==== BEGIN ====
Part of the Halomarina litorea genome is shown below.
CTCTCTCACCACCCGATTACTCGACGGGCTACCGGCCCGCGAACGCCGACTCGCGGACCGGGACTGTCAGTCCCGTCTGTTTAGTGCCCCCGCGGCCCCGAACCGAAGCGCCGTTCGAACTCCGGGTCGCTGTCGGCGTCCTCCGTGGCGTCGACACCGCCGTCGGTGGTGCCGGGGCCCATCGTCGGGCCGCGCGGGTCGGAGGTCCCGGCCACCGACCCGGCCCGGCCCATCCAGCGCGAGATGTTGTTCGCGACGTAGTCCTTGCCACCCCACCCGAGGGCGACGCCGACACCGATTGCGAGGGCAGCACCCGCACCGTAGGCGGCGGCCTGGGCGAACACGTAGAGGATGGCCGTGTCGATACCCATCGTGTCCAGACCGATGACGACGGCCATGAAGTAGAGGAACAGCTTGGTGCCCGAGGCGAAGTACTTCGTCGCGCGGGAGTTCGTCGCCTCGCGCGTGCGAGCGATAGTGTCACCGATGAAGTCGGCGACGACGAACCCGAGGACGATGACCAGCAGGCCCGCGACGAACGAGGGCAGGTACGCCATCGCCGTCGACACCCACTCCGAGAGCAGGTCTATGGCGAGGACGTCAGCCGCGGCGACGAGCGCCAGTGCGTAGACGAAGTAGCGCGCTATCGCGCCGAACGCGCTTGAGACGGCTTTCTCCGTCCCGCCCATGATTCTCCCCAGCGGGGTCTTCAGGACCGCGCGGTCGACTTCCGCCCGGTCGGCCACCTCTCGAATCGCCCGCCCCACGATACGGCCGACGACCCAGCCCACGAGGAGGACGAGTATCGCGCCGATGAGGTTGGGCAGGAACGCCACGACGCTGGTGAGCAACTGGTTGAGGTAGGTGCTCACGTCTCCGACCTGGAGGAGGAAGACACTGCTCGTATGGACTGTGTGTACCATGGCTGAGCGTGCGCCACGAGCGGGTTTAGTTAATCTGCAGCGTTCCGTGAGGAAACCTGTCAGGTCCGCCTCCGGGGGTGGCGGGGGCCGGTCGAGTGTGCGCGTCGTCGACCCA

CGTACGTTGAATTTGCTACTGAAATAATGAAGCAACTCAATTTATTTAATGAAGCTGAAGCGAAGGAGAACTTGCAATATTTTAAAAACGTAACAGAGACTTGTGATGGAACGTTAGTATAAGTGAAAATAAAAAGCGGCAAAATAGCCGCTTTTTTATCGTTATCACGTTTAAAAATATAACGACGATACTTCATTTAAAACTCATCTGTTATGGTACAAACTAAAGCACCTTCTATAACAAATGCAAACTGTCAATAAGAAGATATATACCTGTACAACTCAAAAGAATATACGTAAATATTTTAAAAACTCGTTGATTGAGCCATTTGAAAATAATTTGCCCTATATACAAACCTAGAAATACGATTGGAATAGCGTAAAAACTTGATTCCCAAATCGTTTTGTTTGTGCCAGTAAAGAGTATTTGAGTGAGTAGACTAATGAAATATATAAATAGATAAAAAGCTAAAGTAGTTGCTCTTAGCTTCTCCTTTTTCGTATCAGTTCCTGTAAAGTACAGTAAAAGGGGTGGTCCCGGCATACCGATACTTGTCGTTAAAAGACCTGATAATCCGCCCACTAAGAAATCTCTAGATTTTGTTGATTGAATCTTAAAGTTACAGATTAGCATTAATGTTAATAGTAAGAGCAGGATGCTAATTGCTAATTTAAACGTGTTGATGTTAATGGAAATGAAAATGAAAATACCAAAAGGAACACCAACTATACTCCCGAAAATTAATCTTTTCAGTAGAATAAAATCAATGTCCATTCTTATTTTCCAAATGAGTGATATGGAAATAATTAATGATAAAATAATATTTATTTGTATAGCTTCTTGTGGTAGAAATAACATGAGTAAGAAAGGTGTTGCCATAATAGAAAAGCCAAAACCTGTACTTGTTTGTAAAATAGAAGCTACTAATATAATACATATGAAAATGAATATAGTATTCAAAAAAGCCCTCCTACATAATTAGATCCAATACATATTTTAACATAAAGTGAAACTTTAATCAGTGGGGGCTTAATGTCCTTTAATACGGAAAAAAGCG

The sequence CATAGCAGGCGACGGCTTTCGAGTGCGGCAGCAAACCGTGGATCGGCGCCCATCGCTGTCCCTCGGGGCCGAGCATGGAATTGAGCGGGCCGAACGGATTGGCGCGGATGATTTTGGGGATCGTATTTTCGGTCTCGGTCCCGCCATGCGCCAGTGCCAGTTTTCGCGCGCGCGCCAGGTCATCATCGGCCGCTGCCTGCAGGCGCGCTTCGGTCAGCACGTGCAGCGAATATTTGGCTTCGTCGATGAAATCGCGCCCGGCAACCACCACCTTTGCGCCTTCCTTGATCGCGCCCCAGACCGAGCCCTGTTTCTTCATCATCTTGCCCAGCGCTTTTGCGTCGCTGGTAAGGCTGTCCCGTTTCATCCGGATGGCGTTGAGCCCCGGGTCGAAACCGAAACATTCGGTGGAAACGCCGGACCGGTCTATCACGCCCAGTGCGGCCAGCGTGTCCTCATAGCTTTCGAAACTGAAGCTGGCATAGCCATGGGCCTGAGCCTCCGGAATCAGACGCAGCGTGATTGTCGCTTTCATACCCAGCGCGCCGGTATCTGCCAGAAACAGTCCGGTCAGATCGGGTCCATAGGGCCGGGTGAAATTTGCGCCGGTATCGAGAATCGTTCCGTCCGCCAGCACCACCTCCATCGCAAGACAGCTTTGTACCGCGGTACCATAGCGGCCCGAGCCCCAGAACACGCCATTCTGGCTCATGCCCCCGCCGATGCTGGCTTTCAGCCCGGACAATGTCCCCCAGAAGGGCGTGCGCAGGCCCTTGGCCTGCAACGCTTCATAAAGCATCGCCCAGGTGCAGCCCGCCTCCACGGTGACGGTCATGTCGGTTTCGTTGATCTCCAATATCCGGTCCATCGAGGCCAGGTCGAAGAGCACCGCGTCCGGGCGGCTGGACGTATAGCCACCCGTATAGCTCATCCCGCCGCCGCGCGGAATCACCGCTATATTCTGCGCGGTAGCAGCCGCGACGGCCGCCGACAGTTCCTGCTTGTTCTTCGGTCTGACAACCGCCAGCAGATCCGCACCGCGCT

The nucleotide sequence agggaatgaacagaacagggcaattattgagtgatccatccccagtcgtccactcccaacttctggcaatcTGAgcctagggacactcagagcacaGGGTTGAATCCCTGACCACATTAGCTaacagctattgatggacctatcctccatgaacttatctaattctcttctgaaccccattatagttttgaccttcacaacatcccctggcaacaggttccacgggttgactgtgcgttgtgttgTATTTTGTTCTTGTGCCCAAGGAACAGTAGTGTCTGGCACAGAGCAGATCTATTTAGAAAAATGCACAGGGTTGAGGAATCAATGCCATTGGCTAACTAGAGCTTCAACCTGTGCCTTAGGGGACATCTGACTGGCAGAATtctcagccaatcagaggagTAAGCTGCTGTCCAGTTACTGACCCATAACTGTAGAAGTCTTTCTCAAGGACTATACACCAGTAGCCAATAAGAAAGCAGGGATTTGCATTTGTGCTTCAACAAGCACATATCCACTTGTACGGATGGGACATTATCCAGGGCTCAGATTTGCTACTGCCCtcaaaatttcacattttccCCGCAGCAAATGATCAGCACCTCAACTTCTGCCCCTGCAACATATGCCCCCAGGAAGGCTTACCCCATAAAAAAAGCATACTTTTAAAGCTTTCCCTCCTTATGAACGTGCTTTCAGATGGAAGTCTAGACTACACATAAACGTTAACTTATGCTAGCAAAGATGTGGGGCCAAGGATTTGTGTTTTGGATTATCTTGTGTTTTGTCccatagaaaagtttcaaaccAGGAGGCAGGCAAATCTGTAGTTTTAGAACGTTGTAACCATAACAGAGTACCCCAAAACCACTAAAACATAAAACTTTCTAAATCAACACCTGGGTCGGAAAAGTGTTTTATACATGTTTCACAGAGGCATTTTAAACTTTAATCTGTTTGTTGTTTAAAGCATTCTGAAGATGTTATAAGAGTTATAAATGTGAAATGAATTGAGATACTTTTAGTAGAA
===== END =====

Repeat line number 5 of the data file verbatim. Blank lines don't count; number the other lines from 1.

The nucleotide sequence agggaatgaacagaacagggcaattattgagtgatccatccccagtcgtccactcccaacttctggcaatcTGAgcctagggacactcagagcacaGGGTTGAATCCCTGACCACATTAGCTaacagctattgatggacctatcctccatgaacttatctaattctcttctgaaccccattatagttttgaccttcacaacatcccctggcaacaggttccacgggttgactgtgcgttgtgttgTATTTTGTTCTTGTGCCCAAGGAACAGTAGTGTCTGGCACAGAGCAGATCTATTTAGAAAAATGCACAGGGTTGAGGAATCAATGCCATTGGCTAACTAGAGCTTCAACCTGTGCCTTAGGGGACATCTGACTGGCAGAATtctcagccaatcagaggagTAAGCTGCTGTCCAGTTACTGACCCATAACTGTAGAAGTCTTTCTCAAGGACTATACACCAGTAGCCAATAAGAAAGCAGGGATTTGCATTTGTGCTTCAACAAGCACATATCCACTTGTACGGATGGGACATTATCCAGGGCTCAGATTTGCTACTGCCCtcaaaatttcacattttccCCGCAGCAAATGATCAGCACCTCAACTTCTGCCCCTGCAACATATGCCCCCAGGAAGGCTTACCCCATAAAAAAAGCATACTTTTAAAGCTTTCCCTCCTTATGAACGTGCTTTCAGATGGAAGTCTAGACTACACATAAACGTTAACTTATGCTAGCAAAGATGTGGGGCCAAGGATTTGTGTTTTGGATTATCTTGTGTTTTGTCccatagaaaagtttcaaaccAGGAGGCAGGCAAATCTGTAGTTTTAGAACGTTGTAACCATAACAGAGTACCCCAAAACCACTAAAACATAAAACTTTCTAAATCAACACCTGGGTCGGAAAAGTGTTTTATACATGTTTCACAGAGGCATTTTAAACTTTAATCTGTTTGTTGTTTAAAGCATTCTGAAGATGTTATAAGAGTTATAAATGTGAAATGAATTGAGATACTTTTAGTAGAA